How can a person, who works all day and then has responsibilities at home and ends up having an hour to an hour and a half to learn in the evening, learn with the added maaleh of ameilus/toiling in Torah that is so highly-praised by Chazal?
You are asking a very good question. Being amel b’torah is not depend and on the amount of time that a person learns, and is not reserved only for rabbanim and kollel people. The Mishna was talking rather that you take your learning seriously, and trying the best that you can in your situation. I am not the heavenly accountant to calculate people’s schar, but if you only have and hour, hour and a half to learn after a long day of work, (aside from Sundays etc.) and you go to learn even though you are tired, and when you get there you take that time seriously, that is being amel b’torah. That hour of learning can be worth hundreds of hours of learning in shomayim, because it is pa’am achas b’tzar.
I once heard a beautiful idea from R’ Aryeh Finkel zt”l, that will make you jump for joy, and it is a tremendous chizuk for all difficult situations. He was saying it from the Ruach Chaim, (R’ C. Velozener zt”l) but I haven’t found it inside. We know that “Pam achas b’tzar m’meah p’amin sh’lo b’tzat”- Doing a mitzvah once when it is b’tzar is worth more than 100 times doing the same mitzvah without pain. However we don’t know what is considered tzar? Say R’ C. Velozener, that the gemora says that even if a person sticks his hand into his pocket to get out a quarter, and mistakenly he took out a dime, and now he has to re-stick his hand into his pocket to get out the quarter, that is already considered tzar. Let’s call this a unit of tzar. Now the mishana is saying that if a person does a mitzvah, and there is absolutely no difficulty in doing it, he will get tremendous reward in gan eden forever, which even one second of such pleasure chazal say is better than all the pleasures of this world. That is all if the mitzvah was easy… without any pain if difficulty at all. Then what is the reward for doing a mitzvah when it has the difficulty of doing it equal to one unit of tzar, obviously 100 times the first mitzvah. Says R’ Chaim Velozener, that what is the sechar for someone who does a mitzvah when it entails 2 units of tzar… not 200 times the original mitzvah, but 100 times the second mitzvah… meaning that it is 10,000 times the sechar of the first mitzvah. If we will then calculate the reward for a mitzvah done with 3 units of tzar, the reward will be 1 million times the reward of doing the same mitzvah without tzar. Now let’s think how many units of tzar it is for a person to go learn aftr a long day of work, and actually concentrate and give it his best? I would put it at least 50-60 units of tzar… Do the calculation yourself, because I don’t have a calculator that can give me the correct number!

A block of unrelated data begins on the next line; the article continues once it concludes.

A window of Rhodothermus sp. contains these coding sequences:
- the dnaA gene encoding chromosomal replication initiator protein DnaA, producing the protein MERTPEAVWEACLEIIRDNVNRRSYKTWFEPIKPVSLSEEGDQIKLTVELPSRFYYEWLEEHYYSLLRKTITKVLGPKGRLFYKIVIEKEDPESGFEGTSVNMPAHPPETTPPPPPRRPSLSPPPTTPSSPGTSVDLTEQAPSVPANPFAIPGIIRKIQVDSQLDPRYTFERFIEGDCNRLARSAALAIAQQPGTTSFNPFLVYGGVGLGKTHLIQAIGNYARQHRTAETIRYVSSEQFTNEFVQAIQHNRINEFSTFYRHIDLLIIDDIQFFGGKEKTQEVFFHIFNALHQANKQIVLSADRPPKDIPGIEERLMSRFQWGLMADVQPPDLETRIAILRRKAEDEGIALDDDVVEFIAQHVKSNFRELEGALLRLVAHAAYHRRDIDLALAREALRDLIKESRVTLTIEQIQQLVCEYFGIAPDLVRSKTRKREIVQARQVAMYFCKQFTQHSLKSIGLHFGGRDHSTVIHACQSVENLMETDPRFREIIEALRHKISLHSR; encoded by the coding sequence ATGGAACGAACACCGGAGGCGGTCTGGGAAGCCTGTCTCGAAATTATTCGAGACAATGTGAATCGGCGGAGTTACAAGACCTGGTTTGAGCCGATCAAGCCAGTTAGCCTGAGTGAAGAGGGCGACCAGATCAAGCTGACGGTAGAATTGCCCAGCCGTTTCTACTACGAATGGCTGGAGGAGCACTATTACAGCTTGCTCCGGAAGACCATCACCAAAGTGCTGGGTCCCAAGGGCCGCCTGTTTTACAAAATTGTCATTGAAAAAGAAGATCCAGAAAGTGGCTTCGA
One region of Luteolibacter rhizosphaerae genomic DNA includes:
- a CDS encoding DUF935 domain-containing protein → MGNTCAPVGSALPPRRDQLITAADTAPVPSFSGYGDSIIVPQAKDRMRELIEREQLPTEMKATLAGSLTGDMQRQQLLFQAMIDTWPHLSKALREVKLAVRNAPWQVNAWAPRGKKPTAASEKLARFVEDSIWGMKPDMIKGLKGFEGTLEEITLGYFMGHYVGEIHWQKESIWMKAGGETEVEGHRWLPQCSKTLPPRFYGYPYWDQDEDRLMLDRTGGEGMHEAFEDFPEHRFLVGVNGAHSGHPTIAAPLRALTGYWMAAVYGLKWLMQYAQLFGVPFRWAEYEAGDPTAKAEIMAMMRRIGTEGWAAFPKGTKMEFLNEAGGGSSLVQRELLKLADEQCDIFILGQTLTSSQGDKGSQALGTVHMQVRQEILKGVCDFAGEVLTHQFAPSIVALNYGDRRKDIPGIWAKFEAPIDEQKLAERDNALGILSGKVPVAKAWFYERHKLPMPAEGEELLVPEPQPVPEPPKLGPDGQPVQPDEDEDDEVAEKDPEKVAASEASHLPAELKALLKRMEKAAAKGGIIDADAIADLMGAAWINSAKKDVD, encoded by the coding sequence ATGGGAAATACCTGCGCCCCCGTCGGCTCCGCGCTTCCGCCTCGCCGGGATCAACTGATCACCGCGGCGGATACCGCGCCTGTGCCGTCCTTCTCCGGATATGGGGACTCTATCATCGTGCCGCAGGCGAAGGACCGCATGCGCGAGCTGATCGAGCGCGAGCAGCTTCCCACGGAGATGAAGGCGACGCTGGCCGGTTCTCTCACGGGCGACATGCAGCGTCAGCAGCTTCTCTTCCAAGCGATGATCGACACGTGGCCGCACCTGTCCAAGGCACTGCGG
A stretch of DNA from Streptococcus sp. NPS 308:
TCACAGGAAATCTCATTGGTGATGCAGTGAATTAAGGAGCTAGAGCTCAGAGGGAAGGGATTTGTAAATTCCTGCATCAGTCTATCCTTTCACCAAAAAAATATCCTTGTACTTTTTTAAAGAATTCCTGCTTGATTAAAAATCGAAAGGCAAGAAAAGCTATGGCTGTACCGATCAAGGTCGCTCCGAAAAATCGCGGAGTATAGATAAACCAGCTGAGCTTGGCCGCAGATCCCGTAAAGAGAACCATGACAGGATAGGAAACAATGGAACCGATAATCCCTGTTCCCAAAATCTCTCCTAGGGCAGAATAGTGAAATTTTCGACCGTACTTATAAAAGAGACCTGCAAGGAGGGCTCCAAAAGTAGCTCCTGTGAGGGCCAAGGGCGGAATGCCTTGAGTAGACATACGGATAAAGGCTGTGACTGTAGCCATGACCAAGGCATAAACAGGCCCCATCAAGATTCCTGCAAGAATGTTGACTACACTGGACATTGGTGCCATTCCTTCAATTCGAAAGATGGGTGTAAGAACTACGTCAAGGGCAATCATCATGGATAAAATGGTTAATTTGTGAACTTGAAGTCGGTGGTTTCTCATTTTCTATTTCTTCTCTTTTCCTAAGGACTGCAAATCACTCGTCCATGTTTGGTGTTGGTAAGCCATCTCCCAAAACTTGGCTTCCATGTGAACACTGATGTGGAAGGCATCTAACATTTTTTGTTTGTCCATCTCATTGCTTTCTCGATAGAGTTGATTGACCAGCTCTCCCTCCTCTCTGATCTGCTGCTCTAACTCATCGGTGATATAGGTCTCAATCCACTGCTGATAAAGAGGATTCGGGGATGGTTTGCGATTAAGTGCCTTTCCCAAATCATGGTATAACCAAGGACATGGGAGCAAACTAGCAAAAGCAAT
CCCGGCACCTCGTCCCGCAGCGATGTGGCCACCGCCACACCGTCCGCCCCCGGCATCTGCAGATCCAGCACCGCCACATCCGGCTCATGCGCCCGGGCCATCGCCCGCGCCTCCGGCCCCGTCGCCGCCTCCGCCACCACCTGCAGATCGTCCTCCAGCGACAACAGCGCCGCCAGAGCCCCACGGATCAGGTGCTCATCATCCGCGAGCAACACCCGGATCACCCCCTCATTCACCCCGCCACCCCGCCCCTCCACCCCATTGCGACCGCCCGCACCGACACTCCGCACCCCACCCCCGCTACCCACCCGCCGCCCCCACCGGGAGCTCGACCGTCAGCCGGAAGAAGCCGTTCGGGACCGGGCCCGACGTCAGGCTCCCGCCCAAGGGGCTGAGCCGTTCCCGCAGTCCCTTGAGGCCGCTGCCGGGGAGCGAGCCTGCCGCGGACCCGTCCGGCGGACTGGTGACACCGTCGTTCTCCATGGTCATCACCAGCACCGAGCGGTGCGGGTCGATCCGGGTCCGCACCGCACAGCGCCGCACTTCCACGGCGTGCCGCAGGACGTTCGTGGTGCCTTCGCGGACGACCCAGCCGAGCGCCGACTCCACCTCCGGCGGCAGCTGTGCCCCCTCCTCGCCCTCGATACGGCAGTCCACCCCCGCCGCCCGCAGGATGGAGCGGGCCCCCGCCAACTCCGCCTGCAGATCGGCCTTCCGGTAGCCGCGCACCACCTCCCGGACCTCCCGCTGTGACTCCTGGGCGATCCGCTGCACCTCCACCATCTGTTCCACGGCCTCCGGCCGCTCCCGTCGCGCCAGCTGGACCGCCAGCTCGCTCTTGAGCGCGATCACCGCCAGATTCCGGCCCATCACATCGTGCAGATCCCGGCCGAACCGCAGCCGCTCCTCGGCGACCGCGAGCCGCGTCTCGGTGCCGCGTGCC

This is a tremendous chizuk for all the times that it is difficult for us to go learn or to do any mitzvah. It is a windfall of opportunity, for such a tremendous amount of sechar, in such a short amount of time.
Chazak Chazak V’nischazek
See Midrash Shmuel Avos 6-4.